Viddal Riley has his sights set on becoming a world champion by the age of 28, but the cruiserweight is happy to take the well-trodden, traditional path to the top.
Having gone nearly two years without stepping into the ring, Riley is preparing for his fourth outing of this year when he takes on Ross McGuigan on the undercard of Natasha Jonas’ unification title clash with Marie Eve Dicare in Manchester on November 12, live on Sky Sports.
Now 6-0 (3) following his devastating first-round stoppage of Jone Volau in June, Riley believes he is on track to achieve that aim. However, he knows there is no quick route to the top.
“I’ve always said to myself I want to be world champion by the time I’m 28,” Riley told Sky Sports. “Hopefully that’s how it goes, but that’s something I’ve said from when I was a teen.
“I feel like I’m en route to do that and can still do that, but we know how the game is and we take it as it comes.
“You can’t cheat at this game – I know that. There are certain steps you have to fulfil; the team know it and I know it.
“So, we move that way and take each step towards the final destination which is to finally be world champion.”
Assuming he comes through this month’s six-rounder with McGuigan with another one in the win column, Riley is looking at one more contest over a similar distance before stepping up the number of rounds with the aim of fighting for a title of some description next year.
Riley has attracted the attention of YouTube star turned boxer Jake Paul, who identified the Londoner with his own significant social media following as a potential future opponent when speaking to Sky Sports ahead of his victory over MMA icon Anderson Silva.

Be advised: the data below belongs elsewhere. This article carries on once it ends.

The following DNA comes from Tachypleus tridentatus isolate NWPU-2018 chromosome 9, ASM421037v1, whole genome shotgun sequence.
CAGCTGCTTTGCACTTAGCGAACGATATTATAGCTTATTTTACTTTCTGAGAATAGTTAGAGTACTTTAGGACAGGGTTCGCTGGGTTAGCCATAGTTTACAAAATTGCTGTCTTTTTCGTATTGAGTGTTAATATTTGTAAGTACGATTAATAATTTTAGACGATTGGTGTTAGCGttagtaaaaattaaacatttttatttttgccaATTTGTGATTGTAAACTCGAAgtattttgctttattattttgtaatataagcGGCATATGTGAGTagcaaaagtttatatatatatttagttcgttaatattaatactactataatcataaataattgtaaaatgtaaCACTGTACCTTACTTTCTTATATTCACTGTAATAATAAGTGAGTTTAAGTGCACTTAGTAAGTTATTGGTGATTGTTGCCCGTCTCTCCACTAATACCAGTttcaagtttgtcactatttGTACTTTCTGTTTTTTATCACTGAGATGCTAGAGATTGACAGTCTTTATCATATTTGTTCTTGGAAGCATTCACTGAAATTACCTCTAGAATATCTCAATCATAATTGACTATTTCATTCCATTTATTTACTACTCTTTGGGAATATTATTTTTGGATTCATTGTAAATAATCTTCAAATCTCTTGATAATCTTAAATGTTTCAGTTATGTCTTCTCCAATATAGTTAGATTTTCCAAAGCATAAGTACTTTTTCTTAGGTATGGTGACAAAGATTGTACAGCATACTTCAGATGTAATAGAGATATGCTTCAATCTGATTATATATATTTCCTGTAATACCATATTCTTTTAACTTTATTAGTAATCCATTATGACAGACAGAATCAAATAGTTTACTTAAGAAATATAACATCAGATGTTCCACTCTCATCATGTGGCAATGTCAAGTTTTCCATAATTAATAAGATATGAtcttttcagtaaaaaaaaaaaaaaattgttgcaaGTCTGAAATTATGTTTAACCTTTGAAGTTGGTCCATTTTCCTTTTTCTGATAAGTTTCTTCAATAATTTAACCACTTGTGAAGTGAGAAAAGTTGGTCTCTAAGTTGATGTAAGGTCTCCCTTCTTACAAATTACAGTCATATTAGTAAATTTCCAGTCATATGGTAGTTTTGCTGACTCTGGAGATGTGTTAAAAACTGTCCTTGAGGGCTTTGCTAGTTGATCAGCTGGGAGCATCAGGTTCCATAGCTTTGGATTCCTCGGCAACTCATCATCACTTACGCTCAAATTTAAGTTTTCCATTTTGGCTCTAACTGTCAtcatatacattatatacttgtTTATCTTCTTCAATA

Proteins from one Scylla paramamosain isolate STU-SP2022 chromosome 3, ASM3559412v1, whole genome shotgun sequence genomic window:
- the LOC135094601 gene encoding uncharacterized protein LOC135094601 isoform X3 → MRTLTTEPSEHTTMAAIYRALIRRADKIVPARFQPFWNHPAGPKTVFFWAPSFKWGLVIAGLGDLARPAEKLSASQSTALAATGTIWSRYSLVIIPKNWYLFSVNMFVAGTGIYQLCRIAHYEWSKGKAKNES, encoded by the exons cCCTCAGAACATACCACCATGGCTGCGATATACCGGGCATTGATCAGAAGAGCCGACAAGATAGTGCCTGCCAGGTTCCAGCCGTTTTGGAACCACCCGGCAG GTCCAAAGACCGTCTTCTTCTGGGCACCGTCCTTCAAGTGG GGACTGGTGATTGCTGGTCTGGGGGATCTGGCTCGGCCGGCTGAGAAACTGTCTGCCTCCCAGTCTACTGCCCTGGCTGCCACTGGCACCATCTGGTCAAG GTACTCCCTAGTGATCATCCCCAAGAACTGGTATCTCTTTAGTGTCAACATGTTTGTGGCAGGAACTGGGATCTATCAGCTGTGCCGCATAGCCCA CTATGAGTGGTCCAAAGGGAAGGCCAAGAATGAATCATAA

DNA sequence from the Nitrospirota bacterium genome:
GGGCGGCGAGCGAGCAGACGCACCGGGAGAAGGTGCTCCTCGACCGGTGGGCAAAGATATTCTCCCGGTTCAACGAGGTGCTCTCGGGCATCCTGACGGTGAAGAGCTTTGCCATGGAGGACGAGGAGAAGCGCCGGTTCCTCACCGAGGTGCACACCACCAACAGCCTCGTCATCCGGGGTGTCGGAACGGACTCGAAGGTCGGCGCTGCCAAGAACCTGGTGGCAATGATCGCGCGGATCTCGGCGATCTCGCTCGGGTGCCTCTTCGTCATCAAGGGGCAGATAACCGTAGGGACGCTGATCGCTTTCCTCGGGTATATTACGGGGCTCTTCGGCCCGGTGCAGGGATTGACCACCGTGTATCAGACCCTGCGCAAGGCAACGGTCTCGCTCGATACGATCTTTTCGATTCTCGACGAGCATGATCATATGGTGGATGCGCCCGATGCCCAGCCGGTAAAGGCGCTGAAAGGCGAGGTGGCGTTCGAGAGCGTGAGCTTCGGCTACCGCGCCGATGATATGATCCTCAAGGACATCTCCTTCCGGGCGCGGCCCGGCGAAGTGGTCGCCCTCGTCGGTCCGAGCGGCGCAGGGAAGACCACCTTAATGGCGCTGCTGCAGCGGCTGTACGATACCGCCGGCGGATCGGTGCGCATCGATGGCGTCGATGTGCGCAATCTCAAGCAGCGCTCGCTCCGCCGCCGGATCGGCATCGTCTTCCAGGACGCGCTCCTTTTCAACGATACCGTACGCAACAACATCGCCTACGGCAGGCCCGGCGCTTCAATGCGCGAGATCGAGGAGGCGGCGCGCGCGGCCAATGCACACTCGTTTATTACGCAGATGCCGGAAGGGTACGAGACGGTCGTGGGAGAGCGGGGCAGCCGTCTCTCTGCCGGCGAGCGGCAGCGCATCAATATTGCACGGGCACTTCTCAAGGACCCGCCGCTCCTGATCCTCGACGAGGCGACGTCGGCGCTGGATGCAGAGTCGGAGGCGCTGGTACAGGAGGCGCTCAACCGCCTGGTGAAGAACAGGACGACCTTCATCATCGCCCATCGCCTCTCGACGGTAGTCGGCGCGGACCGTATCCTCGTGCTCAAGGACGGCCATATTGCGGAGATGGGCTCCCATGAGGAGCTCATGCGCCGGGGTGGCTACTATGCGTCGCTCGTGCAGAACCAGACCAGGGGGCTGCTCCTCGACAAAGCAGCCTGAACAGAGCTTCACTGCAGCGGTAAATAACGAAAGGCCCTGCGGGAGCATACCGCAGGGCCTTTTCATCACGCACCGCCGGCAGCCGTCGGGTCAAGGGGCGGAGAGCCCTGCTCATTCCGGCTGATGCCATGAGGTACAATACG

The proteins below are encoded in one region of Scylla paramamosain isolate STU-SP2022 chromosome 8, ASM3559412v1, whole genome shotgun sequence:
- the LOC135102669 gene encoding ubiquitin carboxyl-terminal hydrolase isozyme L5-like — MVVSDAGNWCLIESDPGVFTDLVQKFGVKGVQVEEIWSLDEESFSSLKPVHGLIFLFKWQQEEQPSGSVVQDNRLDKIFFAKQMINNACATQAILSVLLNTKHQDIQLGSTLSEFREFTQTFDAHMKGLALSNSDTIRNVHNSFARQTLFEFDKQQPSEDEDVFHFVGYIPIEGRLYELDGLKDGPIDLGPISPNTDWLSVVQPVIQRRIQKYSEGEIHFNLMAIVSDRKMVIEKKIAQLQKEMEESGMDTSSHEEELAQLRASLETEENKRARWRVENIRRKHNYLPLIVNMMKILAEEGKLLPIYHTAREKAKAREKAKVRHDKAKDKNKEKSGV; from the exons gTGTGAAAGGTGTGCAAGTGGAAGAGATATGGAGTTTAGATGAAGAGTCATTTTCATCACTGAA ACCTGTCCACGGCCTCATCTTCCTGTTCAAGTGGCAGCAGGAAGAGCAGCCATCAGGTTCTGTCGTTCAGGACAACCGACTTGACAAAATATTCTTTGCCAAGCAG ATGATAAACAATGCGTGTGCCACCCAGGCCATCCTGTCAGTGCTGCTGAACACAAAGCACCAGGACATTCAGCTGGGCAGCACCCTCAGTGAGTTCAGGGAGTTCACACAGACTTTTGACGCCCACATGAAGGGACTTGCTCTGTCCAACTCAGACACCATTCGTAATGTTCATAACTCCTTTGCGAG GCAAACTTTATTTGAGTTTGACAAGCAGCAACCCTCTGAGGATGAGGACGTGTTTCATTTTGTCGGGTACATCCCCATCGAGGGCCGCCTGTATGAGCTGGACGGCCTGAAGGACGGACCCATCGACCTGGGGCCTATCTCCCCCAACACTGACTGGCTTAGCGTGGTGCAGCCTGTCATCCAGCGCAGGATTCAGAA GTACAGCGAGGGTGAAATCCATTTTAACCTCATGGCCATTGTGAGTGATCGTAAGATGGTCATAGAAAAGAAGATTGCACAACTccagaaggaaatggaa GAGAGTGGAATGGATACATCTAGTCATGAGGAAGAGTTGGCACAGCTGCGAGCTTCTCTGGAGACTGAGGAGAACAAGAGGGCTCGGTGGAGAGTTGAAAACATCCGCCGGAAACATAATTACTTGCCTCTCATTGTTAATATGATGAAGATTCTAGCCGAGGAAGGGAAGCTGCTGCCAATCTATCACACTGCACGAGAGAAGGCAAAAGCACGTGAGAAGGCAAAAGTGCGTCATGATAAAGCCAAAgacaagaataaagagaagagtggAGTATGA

Riley, who has served as boxing trainer for another YouTuber, KSI, is determined not to be distracted by anything which takes away focus from achieving his long-held world title aims, though.
“It’s a privilege to be relevant enough to be mentioned,” Riley said. “A lot of people are screaming and dying to be mentioned and even do dumb stuff to get mentioned.
“The fact I just live, breathe, and do what I’m doing, and people want to talk about me, I’m blessed aren’t I?
“There are certain things in the game I have to achieve because I’ve been told I could achieve them from the beginning.
“It’s more to me than money; you can’t say it’s not about money because no one is getting banged in their face for free, but there is something bigger than that.”
The immediate challenge is to overcome a fellow unbeaten fighter in McGuigan a week on Saturday.
And while he is not expecting another quick stoppage as was the case against Volau, Riley has vowed to seize any chance for an early conclusion which comes.
“You can’t always do 51 seconds, but if the opportunity presents itself like it did in June, then I’ll take it,” Riley said.
“If not, you win anyway however many rounds it goes…and we look good doing it, that’s the most important thing.”